© Teboho Edkins Film still © Teboho Edkins
Lendkai 1, 8020 Graz, Austria
Film screenings with Teboho Edkins
This evening is part of the Where film cultures meet series organised by Megaphon magazine and marks the start of the exhibition Dizziness – Navigating the Unknown.
Teboho Edkins (*1980) became well known for his short films and documentary films about life in South Africa after apartheid had ended. Having grown up in Lesotho (his mother is German, his father South African), his films are shaped by a search for borders: between belonging and intrusion, between documenting and fictional storytelling, between film and video art. His work often reflects on processes of creativity, filmmaking and life.
His films and projects have already been presented internationally and received international prizes. In 2014, he won the main prize of the International Jury at the International Short Film Festival in Oberhausen for his film Gangster Backstage.
By turns intense and gentle, Edkins, who doesn’t worry about genres, investigates the complex reality of life at the edge, where the immediate proximity of death is part of daily reality. As an exploration of private stories alternating between onstage and backstage, this perceptive work is an outstanding film portrait.
– Jury of the International Competition
Colour film, sound, digital, 10 min
High up in the mountains of Lesotho, 10-year-old Mosaku waits for his brother to return. After a five-month initiation ceremony, which took place in a hidden place with a group of young men, he returns to the village a changed person. The viewers only hear about which rituals and treatments have taken place from those who speculate about events.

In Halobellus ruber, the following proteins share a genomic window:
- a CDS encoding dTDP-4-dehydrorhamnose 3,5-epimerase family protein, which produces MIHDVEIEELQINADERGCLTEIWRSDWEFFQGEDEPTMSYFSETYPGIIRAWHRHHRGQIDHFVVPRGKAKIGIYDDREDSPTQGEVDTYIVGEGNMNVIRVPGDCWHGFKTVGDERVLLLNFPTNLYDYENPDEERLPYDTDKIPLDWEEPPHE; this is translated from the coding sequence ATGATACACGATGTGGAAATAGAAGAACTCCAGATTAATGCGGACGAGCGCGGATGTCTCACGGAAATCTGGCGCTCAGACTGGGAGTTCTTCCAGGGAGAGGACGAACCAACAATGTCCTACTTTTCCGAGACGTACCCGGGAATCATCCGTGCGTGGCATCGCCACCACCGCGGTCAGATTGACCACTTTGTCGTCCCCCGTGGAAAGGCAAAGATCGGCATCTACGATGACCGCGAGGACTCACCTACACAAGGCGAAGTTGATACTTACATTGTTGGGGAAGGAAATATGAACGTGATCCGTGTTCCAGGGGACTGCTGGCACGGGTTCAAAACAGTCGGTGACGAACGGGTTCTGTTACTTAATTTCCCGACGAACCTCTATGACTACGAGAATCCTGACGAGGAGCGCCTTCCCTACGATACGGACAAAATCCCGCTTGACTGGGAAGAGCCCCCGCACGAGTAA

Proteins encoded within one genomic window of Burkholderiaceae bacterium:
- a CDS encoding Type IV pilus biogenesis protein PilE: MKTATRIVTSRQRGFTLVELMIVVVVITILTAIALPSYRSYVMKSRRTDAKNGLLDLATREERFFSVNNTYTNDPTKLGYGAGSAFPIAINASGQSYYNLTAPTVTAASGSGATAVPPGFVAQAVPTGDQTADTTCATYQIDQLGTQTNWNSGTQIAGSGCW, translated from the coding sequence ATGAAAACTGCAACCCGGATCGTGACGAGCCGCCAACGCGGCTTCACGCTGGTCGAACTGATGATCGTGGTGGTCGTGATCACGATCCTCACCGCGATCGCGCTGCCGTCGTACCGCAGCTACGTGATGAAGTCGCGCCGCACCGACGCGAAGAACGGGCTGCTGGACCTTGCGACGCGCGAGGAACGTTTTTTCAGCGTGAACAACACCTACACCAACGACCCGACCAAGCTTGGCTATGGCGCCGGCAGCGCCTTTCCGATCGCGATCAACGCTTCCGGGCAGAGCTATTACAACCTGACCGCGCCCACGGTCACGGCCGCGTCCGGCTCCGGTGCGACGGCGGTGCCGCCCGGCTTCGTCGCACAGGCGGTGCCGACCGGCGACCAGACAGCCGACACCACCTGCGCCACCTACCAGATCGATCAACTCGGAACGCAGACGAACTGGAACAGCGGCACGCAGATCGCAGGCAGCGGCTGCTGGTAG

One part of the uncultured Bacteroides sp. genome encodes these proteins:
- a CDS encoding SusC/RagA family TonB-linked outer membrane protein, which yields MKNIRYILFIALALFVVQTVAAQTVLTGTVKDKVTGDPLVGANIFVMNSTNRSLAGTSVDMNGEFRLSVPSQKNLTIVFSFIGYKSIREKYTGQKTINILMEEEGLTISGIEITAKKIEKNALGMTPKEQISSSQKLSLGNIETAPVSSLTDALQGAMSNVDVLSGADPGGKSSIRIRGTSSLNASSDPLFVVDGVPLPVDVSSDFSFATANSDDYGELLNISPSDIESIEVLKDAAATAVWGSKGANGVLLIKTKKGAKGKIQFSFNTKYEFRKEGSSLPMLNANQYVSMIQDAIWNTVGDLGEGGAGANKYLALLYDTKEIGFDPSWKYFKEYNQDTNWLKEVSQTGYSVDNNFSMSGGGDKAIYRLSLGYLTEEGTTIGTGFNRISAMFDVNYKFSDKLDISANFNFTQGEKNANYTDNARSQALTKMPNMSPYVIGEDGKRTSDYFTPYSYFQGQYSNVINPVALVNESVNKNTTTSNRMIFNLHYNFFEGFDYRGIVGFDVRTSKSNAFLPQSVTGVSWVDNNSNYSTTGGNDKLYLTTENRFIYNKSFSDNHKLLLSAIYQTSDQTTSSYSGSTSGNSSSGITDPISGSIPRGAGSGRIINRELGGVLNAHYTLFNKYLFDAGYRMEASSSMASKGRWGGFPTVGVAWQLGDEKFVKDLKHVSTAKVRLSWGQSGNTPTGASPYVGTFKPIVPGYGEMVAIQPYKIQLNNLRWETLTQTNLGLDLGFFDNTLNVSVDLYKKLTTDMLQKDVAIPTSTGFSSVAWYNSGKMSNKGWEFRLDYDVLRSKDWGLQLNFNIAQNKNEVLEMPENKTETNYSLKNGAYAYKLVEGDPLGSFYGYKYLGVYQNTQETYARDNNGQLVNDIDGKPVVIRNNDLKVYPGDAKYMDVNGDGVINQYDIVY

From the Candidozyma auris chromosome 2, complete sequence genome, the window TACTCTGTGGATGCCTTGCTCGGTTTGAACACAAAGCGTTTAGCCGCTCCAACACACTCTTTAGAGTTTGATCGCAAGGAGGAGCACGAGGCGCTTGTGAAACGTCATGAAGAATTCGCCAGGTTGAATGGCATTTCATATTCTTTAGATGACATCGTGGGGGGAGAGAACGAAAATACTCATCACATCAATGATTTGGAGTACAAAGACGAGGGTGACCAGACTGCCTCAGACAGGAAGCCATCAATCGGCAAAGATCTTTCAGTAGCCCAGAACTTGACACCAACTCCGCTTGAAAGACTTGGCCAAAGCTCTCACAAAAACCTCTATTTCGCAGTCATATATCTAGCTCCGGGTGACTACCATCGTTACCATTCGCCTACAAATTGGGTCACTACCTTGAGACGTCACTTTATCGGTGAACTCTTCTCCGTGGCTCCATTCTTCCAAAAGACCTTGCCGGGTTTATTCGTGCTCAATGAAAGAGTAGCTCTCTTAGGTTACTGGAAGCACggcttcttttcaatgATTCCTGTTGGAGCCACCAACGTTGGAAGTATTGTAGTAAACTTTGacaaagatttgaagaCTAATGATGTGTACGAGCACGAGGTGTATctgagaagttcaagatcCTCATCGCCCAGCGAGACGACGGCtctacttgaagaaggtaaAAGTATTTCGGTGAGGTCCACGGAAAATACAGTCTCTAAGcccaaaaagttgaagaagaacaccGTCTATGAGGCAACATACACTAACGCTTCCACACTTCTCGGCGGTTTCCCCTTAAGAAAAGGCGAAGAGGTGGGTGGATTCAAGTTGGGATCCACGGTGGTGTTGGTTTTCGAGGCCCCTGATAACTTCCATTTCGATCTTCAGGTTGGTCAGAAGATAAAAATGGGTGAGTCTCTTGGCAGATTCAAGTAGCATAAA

Colour film, digital, 38 min
There is a casting in South Africa. Teboho Edkins interviews gangsters and asks them to act out their everyday life on stage. What is exceptional about the situation is that the film increasingly reveals that the protagonists are not professional actors from Cape Town, but real gangsters. Relevant experience was welcomed. Scenes on an empty, increasingly cramped and oppressive stage, which conveys a sense of danger, alternate with intimate and moving interviews. The viewer is reminded of the important film Dogville by Lars von Trier (2003), as the stage becomes a heterotopic space far away from norms and a performance that walks a line between fiction and reality turns the scenes into a nightmarish prison, or conjures up a confessional, stirring up powerful images of death, which is threating and ever-present.
In English and German language.
In cooperation with Megaphon and Café Global. In relation to Africa.